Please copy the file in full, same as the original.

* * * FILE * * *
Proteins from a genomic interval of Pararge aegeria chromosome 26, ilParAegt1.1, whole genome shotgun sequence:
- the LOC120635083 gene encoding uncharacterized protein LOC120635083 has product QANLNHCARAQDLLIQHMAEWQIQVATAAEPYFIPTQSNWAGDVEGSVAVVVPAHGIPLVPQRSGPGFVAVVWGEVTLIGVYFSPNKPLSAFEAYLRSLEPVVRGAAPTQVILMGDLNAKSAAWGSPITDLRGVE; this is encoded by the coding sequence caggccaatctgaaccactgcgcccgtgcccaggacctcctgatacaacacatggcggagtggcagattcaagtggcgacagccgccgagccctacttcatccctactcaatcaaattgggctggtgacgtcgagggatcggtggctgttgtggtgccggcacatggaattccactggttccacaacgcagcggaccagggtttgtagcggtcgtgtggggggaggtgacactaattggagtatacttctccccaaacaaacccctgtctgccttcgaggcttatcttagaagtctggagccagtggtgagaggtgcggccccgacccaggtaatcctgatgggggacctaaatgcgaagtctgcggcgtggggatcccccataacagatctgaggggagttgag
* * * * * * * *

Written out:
Proteins from a genomic interval of Pararge aegeria chromosome 26, ilParAegt1.1, whole genome shotgun sequence:
- the LOC120635083 gene encoding uncharacterized protein LOC120635083 has product QANLNHCARAQDLLIQHMAEWQIQVATAAEPYFIPTQSNWAGDVEGSVAVVVPAHGIPLVPQRSGPGFVAVVWGEVTLIGVYFSPNKPLSAFEAYLRSLEPVVRGAAPTQVILMGDLNAKSAAWGSPITDLRGVE; this is encoded by the coding sequence caggccaatctgaaccactgcgcccgtgcccaggacctcctgatacaacacatggcggagtggcagattcaagtggcgacagccgccgagccctacttcatccctactcaatcaaattgggctggtgacgtcgagggatcggtggctgttgtggtgccggcacatggaattccactggttccacaacgcagcggaccagggtttgtagcggtcgtgtggggggaggtgacactaattggagtatacttctccccaaacaaacccctgtctgccttcgaggcttatcttagaagtctggagccagtggtgagaggtgcggccccgacccaggtaatcctgatgggggacctaaatgcgaagtctgcggcgtggggatcccccataacagatctgaggggagttgag